by Sirius Fourside
If you’ve ever tried to learn how to grow cannabis via cannabis growing forums, you’ve probably seen a few terms thrown around that confuse newcomers.
One that you’ve almost undoubtedly seen is “ppm”.
If you’re like me, you’ve probably avoided learning about this term altogether as it seems to add another layer of complexity to cannabis growing.
Today, I will clear up some of the most common questions on the subject, such as what ppm is, what a TDS meter has to do with all this, and some other info so that you will be empowered with new knowledge. It’s really simple once you have the hang of it!
Read on to upgrade your growing knowledge!
What IS PPM?
PPM is an acronym for Parts Per Million, and when this term is used in cannabis cultivation, it refers to the concentration of soluble material (stuff that dissolves in water) in the water you give your plants. This is a way for growers to refer to exactly how much minerals and other substances are in their water which is useful since plants can only intake so much “stuff” at a time. This is also useful for DWC growers who need to know the current condition of their reservoir water.
1 part per million is the equivalent of 1mg of soluble material per liter of water which is a minuscule amount to measure! Drinking water tested in the US can measure as low as 0 (for reverse osmosis, or distilled water) or as high as 700 (poor quality tap water; old, out-of-shape pipes), but most tap water will fall in the 200ppm-400ppm range.
Simply put, a TDS meter is a tool a grower would use to measure the amount of soluble stuff in the water they’re checking.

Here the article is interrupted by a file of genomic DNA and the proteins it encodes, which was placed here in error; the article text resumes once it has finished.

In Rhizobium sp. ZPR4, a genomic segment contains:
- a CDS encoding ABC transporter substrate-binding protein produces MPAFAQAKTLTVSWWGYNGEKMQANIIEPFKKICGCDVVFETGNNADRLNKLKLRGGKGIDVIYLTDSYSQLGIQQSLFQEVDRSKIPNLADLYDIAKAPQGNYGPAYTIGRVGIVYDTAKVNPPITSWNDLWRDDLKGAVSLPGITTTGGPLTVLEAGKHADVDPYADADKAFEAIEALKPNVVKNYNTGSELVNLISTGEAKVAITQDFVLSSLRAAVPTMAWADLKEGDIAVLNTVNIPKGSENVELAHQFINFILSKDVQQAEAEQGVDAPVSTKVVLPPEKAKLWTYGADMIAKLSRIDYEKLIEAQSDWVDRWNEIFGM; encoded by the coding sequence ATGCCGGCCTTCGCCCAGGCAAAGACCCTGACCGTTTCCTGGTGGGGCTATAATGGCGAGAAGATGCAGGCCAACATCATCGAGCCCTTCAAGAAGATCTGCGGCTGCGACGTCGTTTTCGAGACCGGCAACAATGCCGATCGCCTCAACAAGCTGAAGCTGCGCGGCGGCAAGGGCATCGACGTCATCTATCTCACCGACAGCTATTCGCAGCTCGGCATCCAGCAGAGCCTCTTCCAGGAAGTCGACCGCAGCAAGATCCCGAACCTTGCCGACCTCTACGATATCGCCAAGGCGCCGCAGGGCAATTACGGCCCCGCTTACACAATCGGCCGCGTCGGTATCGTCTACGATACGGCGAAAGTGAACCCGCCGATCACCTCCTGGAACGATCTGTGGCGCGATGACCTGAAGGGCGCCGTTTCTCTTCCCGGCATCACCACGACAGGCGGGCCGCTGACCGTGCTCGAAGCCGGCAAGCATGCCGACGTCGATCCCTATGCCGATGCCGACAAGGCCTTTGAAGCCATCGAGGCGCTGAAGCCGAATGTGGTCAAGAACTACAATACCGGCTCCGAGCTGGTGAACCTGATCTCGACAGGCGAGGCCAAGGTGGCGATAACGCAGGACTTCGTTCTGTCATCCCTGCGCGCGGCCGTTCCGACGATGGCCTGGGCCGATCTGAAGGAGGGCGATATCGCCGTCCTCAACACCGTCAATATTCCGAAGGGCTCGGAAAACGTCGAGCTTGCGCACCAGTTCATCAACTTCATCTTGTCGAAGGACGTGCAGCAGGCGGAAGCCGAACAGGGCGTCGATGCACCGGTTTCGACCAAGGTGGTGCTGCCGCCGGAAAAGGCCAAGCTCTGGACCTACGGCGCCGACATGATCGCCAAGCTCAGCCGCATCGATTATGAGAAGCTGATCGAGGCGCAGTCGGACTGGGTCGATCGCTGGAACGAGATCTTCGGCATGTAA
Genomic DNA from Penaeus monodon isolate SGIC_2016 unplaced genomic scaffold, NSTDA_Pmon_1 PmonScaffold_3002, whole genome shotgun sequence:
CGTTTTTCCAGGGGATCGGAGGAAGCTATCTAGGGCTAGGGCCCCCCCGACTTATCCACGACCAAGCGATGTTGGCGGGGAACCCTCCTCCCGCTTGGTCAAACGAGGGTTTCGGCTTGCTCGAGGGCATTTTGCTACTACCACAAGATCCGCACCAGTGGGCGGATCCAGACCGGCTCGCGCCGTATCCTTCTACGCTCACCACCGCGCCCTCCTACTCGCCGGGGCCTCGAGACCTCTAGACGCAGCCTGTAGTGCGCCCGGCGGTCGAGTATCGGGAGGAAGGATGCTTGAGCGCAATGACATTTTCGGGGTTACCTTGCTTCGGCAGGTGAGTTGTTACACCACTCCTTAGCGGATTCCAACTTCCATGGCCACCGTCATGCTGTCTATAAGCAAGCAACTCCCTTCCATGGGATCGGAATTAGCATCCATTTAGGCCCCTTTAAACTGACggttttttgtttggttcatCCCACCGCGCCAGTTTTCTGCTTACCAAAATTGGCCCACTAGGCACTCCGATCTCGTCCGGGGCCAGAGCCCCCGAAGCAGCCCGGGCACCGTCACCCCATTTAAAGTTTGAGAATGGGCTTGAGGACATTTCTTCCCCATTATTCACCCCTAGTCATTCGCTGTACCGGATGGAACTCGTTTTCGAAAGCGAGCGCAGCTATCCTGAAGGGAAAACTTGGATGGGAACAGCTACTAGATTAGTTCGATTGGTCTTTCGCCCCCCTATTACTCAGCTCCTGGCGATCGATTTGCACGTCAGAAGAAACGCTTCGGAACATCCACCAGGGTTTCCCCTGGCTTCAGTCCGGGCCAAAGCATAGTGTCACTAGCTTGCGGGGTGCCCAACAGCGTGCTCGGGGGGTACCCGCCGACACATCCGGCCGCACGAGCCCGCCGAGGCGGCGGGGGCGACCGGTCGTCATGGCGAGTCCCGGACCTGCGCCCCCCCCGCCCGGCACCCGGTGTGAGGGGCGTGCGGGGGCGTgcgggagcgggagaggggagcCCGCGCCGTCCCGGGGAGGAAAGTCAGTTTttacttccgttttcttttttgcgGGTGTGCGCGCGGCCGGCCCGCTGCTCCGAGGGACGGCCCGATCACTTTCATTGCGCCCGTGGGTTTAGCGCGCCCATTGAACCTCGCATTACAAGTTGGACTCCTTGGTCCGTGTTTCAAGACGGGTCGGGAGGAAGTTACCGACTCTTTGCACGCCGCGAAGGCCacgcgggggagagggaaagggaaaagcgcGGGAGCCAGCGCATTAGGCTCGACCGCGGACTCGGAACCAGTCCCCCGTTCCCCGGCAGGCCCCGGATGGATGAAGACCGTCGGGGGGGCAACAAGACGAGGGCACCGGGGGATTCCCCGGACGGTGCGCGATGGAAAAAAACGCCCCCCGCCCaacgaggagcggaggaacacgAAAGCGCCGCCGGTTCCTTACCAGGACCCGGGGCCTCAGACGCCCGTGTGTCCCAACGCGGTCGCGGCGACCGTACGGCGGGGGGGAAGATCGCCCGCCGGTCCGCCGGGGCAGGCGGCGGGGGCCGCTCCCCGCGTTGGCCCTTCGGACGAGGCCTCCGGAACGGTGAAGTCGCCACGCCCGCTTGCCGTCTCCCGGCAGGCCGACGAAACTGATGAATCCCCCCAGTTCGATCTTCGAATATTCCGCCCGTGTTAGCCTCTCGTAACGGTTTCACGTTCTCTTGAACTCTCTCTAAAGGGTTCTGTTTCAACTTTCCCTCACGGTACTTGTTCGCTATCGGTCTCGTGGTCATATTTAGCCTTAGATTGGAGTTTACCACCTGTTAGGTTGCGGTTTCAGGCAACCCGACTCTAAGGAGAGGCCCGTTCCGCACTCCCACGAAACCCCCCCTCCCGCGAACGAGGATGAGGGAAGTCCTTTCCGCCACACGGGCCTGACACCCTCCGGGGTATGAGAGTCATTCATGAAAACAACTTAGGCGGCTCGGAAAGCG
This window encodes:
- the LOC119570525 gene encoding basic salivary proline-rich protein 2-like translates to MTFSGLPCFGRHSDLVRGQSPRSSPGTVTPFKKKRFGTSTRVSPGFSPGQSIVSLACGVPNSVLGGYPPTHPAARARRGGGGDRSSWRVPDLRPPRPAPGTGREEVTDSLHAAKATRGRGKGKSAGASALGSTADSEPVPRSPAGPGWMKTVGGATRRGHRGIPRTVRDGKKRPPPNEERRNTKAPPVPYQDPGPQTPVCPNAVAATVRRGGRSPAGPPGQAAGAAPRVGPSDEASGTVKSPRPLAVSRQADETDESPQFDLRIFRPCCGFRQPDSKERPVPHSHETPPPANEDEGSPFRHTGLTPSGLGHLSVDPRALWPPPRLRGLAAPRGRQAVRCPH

There are many TDS meters of varying cost and abilities; some also measure temperature or have hold buttons, some measure a higher range of ppms than others.
For those looking into purchasing a TDS meter, know that the range of ppm that a particular meter measures shouldn’t be much of a factor for you. Some TDS meters measure up to 5000ppm and some go up to 9999ppm, but for cannabis cultivation, you will rarely see anything above 3500ppm. In fact, in all of the General Hydroponics feeding schedules, the highest ppm is calls for is 1500ppm max. That doesn’t mean you need a meter that only reads up to 1500ppm, but it does mean the ability of a meter to read over 5000ppm is a bit overkill.
What Is an EC Meter?
So, what’s the difference between a TDS meter and an EC meter?
When it comes to growing cannabis, there isn’t much of a difference at all. In fact, many TDS meters actually measure the electric conductivity of liquids and then convert those results into ppm. In other words, many TDS meters are actually EC meters in disguise!
Electrical conductivity is measured in S/m (siemens per meter…no giggling!), but since we’re dealing with stuff on such a minuscule scale, readings will show up as μS (micro – or one millionth – siemens per meter) or mS/m(milli – or one thousandth – siemens per meter).
Although EC meters function just as well as TDS meters, I would strongly recommend against getting one. Most feeding charts or sources of information that talk about water quality will give measurements in ppm. EC meter readings (mS/m) can be easily converted to ppm, but you’ll save yourself some trouble by starting in the right unit of measurement.
Do I Really Need to Measure PPMs?
For a large part of my growing career, I ignored using a TDS meter or even learning what they do. Although I don’t recommend that strategy as a way to deal with your problems normally, I can say that I still managed to grow sticky, potent bud despite my resistance to learn about this topic.